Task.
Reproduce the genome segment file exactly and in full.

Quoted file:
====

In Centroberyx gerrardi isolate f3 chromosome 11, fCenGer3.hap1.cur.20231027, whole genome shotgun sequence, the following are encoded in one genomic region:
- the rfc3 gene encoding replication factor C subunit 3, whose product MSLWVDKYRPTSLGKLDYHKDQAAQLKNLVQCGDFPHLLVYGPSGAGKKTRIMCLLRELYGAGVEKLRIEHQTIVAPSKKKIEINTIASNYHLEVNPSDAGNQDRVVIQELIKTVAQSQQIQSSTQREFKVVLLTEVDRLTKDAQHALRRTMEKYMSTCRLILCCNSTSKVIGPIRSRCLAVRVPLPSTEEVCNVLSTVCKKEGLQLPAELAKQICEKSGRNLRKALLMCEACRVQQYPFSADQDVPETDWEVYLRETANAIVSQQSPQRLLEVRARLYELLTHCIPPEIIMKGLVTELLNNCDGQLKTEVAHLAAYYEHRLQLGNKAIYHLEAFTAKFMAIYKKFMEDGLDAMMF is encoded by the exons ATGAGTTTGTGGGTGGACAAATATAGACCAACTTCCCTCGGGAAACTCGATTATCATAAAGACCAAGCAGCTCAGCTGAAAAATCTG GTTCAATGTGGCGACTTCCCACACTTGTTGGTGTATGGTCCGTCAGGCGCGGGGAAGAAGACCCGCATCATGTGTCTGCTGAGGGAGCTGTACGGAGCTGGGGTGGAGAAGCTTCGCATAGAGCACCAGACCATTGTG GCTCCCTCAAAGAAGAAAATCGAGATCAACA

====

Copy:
In Centroberyx gerrardi isolate f3 chromosome 11, fCenGer3.hap1.cur.20231027, whole genome shotgun sequence, the following are encoded in one genomic region:
- the rfc3 gene encoding replication factor C subunit 3, whose product MSLWVDKYRPTSLGKLDYHKDQAAQLKNLVQCGDFPHLLVYGPSGAGKKTRIMCLLRELYGAGVEKLRIEHQTIVAPSKKKIEINTIASNYHLEVNPSDAGNQDRVVIQELIKTVAQSQQIQSSTQREFKVVLLTEVDRLTKDAQHALRRTMEKYMSTCRLILCCNSTSKVIGPIRSRCLAVRVPLPSTEEVCNVLSTVCKKEGLQLPAELAKQICEKSGRNLRKALLMCEACRVQQYPFSADQDVPETDWEVYLRETANAIVSQQSPQRLLEVRARLYELLTHCIPPEIIMKGLVTELLNNCDGQLKTEVAHLAAYYEHRLQLGNKAIYHLEAFTAKFMAIYKKFMEDGLDAMMF is encoded by the exons ATGAGTTTGTGGGTGGACAAATATAGACCAACTTCCCTCGGGAAACTCGATTATCATAAAGACCAAGCAGCTCAGCTGAAAAATCTG GTTCAATGTGGCGACTTCCCACACTTGTTGGTGTATGGTCCGTCAGGCGCGGGGAAGAAGACCCGCATCATGTGTCTGCTGAGGGAGCTGTACGGAGCTGGGGTGGAGAAGCTTCGCATAGAGCACCAGACCATTGTG GCTCCCTCAAAGAAGAAAATCGAGATCAACA